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Steve, if your meter didn't show low or no resistance between the positive post and the frame the starter would not work.:shock:

Every segment of the commutator is connected to every other one through the winding's and the long bars between the winding's are part of the shaft assembly so it's normal for them to measure shorted to the shaft.
 

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This may help you to understand. The armature is a big one and you know what they say about pictures.

http://weldingweb.com/showthread.php?t=33897

copy and paste the above line into the address line of your browser.
 

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The thing with measuring a short via a multimeter is critical with respect to the equipment you are measuring on.

The armature is a short winding with a large conductor and the armature is relative to the field in which it spins. Both the field and armature are in series, so the amperage through each, the field and the armature is the same....

but the amount of amps is drastically altered when the armature is spinning compared to when the armature just starts off from a stop. This is true of the testing, the armature will indicate low resistance but it has high reluctance. It is a magnetic device.

From a stop to a start of spinning the armature and the field take on a massive amount of amps that are reduced as the spinning starts and grows because of counter emf, electro motive force. This force counter acts the forces that cause rotation. The reason all motors left to their own draw a lot of amps to start with. Compound parallel wound motors can be controlled and brought to rotation by easing the amp flow. Series wound motors are made to be overloaded to do their job, starting a cold engine.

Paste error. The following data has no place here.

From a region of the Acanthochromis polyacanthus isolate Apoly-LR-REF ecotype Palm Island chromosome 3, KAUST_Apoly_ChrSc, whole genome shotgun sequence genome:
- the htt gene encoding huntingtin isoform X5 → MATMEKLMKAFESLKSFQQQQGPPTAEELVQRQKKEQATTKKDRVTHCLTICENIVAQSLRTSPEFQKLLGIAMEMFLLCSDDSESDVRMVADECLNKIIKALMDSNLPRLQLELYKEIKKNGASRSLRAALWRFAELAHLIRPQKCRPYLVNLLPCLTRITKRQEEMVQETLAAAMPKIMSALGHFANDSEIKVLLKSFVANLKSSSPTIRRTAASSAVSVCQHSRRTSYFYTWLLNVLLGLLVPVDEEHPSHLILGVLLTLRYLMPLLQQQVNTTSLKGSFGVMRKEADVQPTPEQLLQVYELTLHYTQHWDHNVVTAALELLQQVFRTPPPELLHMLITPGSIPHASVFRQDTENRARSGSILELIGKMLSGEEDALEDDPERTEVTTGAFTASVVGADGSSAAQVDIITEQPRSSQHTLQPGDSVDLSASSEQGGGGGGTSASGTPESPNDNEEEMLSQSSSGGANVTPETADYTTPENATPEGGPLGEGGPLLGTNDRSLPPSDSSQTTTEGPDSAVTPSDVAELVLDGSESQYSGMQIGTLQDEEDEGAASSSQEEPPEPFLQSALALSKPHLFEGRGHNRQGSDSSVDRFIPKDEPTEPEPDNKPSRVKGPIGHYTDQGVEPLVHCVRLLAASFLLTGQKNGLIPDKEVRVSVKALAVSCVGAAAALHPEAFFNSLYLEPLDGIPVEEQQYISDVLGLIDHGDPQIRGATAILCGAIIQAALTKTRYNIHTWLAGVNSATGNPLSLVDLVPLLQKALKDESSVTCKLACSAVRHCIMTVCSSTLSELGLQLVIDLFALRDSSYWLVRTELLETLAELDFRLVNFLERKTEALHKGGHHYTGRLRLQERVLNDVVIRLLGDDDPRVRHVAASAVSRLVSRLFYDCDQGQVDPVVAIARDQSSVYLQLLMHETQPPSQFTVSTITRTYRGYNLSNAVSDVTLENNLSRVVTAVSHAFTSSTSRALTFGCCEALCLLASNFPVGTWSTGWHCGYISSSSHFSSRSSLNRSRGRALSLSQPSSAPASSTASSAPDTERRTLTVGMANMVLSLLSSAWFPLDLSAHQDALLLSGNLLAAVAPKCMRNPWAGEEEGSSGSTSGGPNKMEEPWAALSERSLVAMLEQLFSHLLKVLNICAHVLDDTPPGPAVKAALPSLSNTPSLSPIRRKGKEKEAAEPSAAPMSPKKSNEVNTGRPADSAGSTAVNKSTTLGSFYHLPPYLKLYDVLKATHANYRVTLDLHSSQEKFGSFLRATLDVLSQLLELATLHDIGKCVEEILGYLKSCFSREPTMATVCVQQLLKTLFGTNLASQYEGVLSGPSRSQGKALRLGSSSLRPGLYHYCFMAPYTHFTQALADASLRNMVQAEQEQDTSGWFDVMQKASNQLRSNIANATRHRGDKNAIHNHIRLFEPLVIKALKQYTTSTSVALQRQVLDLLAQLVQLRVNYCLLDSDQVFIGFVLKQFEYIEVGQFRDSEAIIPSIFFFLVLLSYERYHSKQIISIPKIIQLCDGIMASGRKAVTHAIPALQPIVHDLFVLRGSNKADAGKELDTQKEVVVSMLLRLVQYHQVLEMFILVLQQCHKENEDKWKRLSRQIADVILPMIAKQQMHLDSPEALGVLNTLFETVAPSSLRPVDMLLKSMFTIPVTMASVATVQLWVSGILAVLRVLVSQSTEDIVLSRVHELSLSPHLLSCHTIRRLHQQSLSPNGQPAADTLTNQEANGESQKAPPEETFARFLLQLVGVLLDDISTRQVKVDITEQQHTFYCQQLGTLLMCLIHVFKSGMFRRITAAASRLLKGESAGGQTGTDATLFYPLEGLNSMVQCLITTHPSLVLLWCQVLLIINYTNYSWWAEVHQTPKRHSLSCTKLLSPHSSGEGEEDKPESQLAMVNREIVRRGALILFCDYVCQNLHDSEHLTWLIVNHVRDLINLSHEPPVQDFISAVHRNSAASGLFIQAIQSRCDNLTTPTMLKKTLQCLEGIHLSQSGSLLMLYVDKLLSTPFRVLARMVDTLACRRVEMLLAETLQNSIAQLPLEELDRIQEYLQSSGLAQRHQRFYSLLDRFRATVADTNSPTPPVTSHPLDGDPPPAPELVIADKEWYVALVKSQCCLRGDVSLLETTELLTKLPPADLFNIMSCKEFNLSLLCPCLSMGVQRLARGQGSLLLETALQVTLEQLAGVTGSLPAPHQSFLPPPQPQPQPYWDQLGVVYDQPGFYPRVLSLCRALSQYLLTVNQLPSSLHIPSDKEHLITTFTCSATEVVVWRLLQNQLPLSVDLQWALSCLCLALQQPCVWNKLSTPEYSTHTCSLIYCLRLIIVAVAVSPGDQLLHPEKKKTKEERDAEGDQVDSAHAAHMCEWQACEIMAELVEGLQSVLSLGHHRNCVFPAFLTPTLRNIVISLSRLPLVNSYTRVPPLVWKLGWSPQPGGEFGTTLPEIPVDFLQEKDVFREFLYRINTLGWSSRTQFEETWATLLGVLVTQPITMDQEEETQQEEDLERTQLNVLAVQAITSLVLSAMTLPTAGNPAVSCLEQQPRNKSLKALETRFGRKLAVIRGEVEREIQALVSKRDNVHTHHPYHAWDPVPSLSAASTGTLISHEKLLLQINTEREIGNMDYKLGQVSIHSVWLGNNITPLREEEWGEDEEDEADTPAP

But because the DC series wound motor as it sits stopped and it is a relative massive size of copper measuring ohms to ground or ohms to another part of the winding, the commutator bar will indicate a low number.

With a 0, zero, we usually know there is no resistance but these motors can exhibit a low number .5, .4, .3, .2, .1 ohms and not be shorted because their resistance is inherently low and there real effect is counter emf that requires moving rotation and another counter effect of the load of the engine they are trying to start.

Each motor has a real number of ohms in resistance and as the motor becomes larger and larger that actual ohms number gets smaller because of the larger mass of copper.

A shop can test for a short but still a dynamic test is used to verify the preliminary test. The same as testing a 12 V starter motor without a load attached. The test will indicate if basic power on, motor should turn, but it does nothing to indicate if the motor develops the torque, HP and grunt force to do the work its designed to do.

And because series wound motors are grunt force movers they get hot so hot that they can burn themselves out if over used. DC energy likes to travel within a conductor. DC energy creates massive amounts of energy in the form of heat that is located deep within the motor and the core is a massive steel and copper that retains this heat. At some time there is so much heat retained that it melts insulation, solder and removes the magnetic affect of electron movement through the windings and because of short circuits creates more heat to ground or to the shorted parts. All this massive energy going to shorts/grounds creates a mess.

This mess now cannot rotate, cannot use its magnetism, just its lack of resistance to heat things up.